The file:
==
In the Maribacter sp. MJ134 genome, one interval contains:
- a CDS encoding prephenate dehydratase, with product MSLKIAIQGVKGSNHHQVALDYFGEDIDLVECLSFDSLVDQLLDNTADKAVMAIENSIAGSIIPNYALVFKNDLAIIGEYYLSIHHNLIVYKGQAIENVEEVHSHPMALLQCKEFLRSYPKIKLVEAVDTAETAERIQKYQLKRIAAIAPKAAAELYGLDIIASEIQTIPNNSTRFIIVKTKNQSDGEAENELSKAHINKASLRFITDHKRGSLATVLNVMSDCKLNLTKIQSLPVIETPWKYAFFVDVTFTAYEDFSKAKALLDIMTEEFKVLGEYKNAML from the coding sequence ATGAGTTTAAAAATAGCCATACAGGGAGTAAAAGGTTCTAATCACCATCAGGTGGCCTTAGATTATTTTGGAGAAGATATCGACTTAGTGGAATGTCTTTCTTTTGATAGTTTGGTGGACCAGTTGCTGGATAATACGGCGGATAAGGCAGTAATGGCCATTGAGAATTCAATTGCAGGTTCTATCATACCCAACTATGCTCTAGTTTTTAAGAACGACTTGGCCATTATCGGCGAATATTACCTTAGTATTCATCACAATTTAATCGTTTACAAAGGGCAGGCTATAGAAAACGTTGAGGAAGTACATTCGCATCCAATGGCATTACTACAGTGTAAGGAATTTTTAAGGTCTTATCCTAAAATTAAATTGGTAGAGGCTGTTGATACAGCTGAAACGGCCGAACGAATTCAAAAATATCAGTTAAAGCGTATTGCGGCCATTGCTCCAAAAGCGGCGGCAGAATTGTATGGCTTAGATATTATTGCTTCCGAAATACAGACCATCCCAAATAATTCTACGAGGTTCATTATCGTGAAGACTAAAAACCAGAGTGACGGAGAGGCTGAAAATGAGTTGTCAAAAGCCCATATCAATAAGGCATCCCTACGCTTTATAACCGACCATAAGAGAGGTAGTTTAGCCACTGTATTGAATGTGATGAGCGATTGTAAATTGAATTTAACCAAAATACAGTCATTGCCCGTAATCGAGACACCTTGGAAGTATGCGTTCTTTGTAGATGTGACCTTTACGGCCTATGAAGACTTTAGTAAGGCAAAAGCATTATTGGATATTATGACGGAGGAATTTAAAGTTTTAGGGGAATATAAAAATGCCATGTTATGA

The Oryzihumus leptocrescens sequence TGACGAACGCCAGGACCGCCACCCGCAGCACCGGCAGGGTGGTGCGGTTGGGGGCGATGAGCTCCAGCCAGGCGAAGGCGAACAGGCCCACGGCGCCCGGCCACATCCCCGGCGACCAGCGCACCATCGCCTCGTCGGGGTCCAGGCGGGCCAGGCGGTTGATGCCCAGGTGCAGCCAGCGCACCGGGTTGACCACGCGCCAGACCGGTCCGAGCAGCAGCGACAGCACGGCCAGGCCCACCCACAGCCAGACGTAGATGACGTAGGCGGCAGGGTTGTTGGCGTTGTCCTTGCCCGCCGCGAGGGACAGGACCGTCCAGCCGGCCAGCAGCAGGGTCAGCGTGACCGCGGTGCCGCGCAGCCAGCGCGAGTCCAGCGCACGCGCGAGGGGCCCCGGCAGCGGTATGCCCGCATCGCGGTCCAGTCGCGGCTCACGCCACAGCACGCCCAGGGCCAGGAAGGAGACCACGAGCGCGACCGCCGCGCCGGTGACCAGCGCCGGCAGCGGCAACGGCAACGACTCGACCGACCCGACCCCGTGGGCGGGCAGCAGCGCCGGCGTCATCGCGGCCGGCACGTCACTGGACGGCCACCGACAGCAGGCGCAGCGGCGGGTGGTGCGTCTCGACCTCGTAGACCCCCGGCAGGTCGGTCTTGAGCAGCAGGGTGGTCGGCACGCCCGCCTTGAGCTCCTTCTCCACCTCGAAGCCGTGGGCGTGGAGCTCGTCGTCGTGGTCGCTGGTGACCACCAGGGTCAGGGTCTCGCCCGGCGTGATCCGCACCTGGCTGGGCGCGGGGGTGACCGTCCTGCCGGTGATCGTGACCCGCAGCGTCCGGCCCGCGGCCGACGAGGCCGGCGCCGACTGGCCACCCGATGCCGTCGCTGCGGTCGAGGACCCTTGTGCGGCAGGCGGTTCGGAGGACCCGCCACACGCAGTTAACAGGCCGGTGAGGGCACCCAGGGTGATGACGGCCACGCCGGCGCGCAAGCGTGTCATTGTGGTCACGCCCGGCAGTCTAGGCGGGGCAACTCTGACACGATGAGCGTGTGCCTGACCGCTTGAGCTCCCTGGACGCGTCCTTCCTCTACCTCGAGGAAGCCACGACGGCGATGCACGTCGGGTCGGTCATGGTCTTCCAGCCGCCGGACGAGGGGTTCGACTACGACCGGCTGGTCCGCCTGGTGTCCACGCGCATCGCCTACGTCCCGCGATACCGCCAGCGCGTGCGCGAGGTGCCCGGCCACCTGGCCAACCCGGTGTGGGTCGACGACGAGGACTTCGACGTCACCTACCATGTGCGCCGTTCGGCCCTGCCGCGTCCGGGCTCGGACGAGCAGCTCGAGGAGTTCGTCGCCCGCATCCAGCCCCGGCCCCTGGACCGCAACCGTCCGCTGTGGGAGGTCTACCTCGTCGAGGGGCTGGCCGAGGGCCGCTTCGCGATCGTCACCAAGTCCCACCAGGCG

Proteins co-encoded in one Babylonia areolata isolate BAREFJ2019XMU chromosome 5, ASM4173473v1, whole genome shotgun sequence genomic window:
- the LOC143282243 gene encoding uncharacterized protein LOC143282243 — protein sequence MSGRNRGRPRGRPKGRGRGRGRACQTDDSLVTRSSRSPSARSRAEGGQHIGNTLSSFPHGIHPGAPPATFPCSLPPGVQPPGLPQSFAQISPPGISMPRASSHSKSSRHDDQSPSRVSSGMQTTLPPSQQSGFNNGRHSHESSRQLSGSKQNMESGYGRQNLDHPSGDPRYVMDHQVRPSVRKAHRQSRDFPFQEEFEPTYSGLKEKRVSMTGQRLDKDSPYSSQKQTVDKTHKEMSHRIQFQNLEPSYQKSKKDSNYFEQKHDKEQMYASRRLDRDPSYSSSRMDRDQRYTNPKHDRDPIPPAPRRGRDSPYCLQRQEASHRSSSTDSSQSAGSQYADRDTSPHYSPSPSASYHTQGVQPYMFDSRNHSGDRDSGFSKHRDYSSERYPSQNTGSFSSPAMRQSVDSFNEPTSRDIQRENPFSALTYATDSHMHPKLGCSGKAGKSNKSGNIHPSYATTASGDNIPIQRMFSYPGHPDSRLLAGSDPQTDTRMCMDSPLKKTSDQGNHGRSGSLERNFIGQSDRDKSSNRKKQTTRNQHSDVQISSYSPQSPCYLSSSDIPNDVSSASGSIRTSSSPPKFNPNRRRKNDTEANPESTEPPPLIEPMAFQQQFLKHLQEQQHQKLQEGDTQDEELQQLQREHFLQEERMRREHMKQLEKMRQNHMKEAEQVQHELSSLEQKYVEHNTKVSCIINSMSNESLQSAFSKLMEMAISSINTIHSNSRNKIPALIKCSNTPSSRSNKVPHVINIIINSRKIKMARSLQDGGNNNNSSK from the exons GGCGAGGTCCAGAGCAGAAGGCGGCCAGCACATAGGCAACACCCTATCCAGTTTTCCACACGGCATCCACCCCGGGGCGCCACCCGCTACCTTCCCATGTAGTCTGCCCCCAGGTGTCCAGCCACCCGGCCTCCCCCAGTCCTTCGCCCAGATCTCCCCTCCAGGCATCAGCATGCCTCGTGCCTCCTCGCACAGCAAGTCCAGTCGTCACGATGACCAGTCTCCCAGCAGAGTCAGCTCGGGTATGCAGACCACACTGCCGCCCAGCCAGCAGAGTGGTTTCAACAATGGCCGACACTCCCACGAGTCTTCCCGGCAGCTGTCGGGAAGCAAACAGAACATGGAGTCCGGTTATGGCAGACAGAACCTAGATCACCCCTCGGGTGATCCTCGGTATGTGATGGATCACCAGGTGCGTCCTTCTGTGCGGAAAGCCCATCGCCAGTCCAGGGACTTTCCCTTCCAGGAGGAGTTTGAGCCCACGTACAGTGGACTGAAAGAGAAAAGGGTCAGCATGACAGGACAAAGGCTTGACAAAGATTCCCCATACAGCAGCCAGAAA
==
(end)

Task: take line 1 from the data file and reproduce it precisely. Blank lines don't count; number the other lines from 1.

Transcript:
In the Maribacter sp. MJ134 genome, one interval contains: